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Central Park Bird Watcher Who Was Victim Of Deliberate Act Of Racial Bias Writes Graphic Novel About Unjust Killing Of Blacks

NEW YORK (CBSNewYork) -- A new comic book is taking a serious look at racial strife.

Chris Cooper is the African-American bird-watching enthusiast who was falsely accused of threatening a white woman in Central Park.

He has turned his story into a graphic novel.

MOREAmy Cooper, White Woman On Video Calling 911 On Black Man Asking About Dog's Leash, Loses Her Job

On May 25, Cooper was in the Ramble, a popular site for bird watching in Central Park. Amy Cooper, no relation, had her dog off the leash in the area, which is prohibited. The following was her response when he pointed that out:

"I'm being threatened by a man in the Ramble. Please send the cops immediately," Amy Cooper said on her cellphone.

MOREAmy Cooper, Woman In Viral Central Park Confrontation, Charged With Filing A False Report

The incident, which was recorded by Chris Cooper, resonated deeply, as the deliberate act of racial bias went viral. But he used the event, and his other passion as a comic book writer, to create a new graphic novel, "It's a Bird."

The 10-page story centers on Jules, a teenage birder who is black.

"Well, the conceit is that you get a pair of binoculars, inherited from his grandfather who was a civil rights activist and Korean War vet, and he thinks they're crappy old pair of binoculars and doesn't want to deal with them. But when he starts looking through them he sees not only the birds, but he starts seeing the African Americans who have been unjustly killed at the hands of police," Chris Cooper said.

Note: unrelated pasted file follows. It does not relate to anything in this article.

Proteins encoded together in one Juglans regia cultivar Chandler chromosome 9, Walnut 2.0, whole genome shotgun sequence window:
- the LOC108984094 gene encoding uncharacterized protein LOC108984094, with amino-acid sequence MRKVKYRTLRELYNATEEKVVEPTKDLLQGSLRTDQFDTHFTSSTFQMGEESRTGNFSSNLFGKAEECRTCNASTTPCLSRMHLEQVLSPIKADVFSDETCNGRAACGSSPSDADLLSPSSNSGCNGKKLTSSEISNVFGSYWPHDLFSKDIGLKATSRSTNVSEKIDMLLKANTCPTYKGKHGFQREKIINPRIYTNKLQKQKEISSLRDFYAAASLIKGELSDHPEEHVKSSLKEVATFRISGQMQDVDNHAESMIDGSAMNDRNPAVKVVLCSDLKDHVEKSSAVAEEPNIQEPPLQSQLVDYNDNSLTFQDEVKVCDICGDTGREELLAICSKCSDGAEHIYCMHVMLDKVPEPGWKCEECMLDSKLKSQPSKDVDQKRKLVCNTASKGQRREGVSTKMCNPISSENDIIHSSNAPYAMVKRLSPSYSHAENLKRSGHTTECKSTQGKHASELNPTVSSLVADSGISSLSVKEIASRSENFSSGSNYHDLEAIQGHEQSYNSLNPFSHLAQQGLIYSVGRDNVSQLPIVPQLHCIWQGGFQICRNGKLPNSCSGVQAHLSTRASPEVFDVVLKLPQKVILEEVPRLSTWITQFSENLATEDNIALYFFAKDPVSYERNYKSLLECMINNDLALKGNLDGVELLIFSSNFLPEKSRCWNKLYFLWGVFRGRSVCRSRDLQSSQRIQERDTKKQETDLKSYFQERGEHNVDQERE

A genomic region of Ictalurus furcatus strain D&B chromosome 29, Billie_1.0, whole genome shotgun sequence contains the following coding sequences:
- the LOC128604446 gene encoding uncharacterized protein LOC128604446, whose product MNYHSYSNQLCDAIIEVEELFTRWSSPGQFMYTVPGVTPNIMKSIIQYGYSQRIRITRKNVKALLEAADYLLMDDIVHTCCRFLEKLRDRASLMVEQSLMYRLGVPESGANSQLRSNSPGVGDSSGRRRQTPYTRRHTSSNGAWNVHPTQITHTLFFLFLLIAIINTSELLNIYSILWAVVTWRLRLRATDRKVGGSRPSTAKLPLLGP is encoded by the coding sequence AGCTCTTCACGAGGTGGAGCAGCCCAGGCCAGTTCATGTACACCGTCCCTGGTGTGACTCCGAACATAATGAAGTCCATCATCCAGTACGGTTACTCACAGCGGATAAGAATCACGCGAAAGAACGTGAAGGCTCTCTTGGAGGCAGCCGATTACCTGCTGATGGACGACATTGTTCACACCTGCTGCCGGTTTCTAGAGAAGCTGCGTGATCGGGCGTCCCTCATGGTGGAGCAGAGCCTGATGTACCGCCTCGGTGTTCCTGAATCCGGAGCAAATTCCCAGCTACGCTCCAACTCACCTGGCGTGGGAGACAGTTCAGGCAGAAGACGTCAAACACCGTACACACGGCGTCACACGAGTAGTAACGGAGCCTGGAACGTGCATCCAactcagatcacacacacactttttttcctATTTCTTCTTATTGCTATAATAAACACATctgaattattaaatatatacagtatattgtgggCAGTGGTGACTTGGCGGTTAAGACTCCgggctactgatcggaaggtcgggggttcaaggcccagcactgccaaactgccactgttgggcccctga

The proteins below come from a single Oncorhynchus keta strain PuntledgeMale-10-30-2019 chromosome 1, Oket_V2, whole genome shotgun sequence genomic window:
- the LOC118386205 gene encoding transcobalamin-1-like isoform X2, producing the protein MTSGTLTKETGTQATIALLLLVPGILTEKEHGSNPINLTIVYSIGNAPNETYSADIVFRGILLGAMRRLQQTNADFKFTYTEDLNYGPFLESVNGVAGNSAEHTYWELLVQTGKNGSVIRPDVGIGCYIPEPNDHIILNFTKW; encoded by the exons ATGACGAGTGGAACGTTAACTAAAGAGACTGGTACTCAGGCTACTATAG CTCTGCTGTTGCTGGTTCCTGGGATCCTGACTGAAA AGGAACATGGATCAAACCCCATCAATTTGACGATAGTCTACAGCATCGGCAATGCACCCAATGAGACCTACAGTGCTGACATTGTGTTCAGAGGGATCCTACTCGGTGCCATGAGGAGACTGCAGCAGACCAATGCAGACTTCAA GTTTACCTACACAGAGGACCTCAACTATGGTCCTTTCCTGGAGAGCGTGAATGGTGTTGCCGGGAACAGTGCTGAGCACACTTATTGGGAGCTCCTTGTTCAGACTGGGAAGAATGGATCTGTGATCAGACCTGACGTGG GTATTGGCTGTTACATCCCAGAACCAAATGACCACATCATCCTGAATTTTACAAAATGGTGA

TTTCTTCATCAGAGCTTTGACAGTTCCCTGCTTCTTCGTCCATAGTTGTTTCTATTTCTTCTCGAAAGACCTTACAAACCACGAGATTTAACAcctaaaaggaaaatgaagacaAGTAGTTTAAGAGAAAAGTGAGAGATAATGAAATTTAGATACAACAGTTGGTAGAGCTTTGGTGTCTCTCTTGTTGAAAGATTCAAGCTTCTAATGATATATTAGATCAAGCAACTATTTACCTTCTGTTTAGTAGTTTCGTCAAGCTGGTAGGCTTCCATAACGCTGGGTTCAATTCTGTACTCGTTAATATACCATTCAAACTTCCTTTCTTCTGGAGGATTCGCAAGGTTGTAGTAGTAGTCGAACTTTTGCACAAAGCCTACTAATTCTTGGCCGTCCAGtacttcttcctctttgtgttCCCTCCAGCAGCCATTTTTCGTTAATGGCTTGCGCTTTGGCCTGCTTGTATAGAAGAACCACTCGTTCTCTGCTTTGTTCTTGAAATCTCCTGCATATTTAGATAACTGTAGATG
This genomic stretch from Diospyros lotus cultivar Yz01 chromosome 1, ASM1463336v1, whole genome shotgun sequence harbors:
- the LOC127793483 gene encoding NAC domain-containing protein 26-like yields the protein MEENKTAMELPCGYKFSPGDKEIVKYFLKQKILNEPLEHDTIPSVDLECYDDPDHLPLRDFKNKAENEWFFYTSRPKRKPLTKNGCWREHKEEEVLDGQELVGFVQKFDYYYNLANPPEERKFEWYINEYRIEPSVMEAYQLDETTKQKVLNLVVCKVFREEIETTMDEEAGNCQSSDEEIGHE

The story highlights real-life incidents, including the shooting of Amadou Diallo. However, Cooper said he wants the story to transcend specific moments.

"Getting to the heart of the matter, you know, what's going on here, which is the systemic bias that pervades all these incidents," Chris Cooper said.

He said the aim is to weave together experiences that he, and other African Americans have had into a more powerful statement of humanity.

"We shouldn't presume that someone is a criminal, and I think that's very important. I think that's what has the potential to save us as a society at this moment, when we're so divided," Chris Cooper said.

He said he understands comic books have long reflected aspects of American culture, and hopes "It's a Bird" will have that superpower, too.

"Comic books combined both the pictures, the images and words, so you get the power of both in one place," Chris Cooper said.

The comic book also includes George Floyd, who was taken into custody by Minneapolis police custody on the same day as the Central Park incident.

The comic is free and available online only.

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